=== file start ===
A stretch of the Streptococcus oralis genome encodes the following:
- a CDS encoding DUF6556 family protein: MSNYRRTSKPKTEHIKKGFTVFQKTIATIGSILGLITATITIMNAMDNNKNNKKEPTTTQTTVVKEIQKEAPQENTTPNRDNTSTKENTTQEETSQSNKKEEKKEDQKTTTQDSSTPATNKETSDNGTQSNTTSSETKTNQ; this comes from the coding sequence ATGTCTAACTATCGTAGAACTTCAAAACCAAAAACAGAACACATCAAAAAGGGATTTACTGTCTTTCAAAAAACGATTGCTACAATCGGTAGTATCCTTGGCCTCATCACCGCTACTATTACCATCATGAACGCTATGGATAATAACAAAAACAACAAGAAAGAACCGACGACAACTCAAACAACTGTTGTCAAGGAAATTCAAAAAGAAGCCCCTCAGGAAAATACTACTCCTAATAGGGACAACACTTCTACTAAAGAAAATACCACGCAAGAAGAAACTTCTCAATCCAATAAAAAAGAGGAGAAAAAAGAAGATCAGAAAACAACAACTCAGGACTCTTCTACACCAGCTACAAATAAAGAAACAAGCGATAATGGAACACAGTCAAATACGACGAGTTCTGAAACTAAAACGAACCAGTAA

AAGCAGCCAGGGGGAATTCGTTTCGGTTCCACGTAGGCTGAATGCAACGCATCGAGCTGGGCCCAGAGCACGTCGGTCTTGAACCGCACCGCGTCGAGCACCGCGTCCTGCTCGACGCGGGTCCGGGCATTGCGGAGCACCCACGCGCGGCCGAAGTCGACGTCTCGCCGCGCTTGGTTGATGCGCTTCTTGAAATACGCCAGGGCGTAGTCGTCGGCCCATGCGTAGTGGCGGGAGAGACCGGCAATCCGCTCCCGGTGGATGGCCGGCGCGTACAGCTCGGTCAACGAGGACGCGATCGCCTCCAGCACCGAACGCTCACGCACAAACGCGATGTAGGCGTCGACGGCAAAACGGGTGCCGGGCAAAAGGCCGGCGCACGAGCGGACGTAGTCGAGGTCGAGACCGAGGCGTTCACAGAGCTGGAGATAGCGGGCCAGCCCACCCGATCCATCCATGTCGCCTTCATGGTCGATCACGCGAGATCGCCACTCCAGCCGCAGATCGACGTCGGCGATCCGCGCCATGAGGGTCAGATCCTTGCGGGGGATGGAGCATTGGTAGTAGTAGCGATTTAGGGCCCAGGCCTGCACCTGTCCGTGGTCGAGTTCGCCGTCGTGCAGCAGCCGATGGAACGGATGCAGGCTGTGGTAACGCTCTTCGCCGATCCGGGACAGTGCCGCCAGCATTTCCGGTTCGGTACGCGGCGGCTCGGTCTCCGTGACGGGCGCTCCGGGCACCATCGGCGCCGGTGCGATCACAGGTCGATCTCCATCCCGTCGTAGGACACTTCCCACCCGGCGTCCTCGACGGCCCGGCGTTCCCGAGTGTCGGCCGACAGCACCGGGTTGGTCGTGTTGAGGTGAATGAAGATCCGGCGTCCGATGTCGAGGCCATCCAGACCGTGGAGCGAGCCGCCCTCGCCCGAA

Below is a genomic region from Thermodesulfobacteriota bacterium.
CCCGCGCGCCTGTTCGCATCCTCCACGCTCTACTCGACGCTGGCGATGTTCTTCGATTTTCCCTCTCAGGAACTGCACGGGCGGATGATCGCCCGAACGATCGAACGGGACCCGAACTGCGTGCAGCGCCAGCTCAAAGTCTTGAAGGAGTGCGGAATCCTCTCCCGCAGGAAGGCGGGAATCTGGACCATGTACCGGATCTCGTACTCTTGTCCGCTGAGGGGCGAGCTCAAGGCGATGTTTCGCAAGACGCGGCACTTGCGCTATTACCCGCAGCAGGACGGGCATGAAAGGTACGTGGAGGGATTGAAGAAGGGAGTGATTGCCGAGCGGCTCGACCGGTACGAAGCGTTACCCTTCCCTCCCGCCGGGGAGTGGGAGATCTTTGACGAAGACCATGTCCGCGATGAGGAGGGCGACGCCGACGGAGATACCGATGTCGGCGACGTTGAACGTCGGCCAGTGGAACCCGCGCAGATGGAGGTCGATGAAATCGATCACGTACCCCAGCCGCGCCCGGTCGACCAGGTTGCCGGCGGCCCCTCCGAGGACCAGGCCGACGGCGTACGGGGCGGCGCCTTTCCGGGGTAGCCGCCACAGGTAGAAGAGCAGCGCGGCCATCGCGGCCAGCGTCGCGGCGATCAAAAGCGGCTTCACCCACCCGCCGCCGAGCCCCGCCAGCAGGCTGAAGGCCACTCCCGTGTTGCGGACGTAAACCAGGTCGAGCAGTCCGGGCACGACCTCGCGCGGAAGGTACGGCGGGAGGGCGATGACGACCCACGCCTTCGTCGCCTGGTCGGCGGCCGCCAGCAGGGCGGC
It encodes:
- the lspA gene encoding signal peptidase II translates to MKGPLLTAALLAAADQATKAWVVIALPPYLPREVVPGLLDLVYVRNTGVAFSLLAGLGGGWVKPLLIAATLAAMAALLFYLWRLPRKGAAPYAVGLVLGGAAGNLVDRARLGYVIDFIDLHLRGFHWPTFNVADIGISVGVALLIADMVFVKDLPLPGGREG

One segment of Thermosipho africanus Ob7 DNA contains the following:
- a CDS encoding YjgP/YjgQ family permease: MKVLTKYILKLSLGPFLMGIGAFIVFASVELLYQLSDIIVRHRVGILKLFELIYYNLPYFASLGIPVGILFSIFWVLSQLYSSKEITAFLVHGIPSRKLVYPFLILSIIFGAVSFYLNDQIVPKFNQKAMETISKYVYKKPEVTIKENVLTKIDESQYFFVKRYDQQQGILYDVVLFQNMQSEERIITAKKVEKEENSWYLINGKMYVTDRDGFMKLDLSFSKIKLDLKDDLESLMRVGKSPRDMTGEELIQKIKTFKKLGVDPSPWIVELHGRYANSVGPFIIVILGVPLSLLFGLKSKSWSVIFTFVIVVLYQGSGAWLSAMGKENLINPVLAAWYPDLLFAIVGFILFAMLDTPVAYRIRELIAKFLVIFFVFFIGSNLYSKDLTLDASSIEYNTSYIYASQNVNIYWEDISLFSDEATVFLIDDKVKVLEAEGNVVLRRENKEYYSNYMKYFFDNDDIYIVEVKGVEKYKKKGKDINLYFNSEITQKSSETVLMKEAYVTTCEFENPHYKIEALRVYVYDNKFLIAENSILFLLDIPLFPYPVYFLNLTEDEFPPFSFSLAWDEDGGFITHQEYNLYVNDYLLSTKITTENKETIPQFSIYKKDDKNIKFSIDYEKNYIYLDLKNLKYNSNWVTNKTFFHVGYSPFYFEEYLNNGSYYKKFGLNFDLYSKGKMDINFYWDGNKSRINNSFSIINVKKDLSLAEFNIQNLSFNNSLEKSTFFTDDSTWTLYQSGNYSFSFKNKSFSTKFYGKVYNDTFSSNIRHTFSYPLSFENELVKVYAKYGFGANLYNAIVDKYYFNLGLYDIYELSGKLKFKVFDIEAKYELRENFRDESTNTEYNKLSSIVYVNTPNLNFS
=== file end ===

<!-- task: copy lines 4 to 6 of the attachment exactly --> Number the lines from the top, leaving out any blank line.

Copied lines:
Below is a genomic region from Thermodesulfobacteriota bacterium.
CCCGCGCGCCTGTTCGCATCCTCCACGCTCTACTCGACGCTGGCGATGTTCTTCGATTTTCCCTCTCAGGAACTGCACGGGCGGATGATCGCCCGAACGATCGAACGGGACCCGAACTGCGTGCAGCGCCAGCTCAAAGTCTTGAAGGAGTGCGGAATCCTCTCCCGCAGGAAGGCGGGAATCTGGACCATGTACCGGATCTCGTACTCTTGTCCGCTGAGGGGCGAGCTCAAGGCGATGTTTCGCAAGACGCGGCACTTGCGCTATTACCCGCAGCAGGACGGGCATGAAAGGTACGTGGAGGGATTGAAGAAGGGAGTGATTGCCGAGCGGCTCGACCGGTACGAAGCGTTACCCTTCCCTCCCGCCGGGGAGTGGGAGATCTTTGACGAAGACCATGTCCGCGATGAGGAGGGCGACGCCGACGGAGATACCGATGTCGGCGACGTTGAACGTCGGCCAGTGGAACCCGCGCAGATGGAGGTCGATGAAATCGATCACGTACCCCAGCCGCGCCCGGTCGACCAGGTTGCCGGCGGCCCCTCCGAGGACCAGGCCGACGGCGTACGGGGCGGCGCCTTTCCGGGGTAGCCGCCACAGGTAGAAGAGCAGCGCGGCCATCGCGGCCAGCGTCGCGGCGATCAAAAGCGGCTTCACCCACCCGCCGCCGAGCCCCGCCAGCAGGCTGAAGGCCACTCCCGTGTTGCGGACGTAAACCAGGTCGAGCAGTCCGGGCACGACCTCGCGCGGAAGGTACGGCGGGAGGGCGATGACGACCCACGCCTTCGTCGCCTGGTCGGCGGCCGCCAGCAGGGCGGC
It encodes: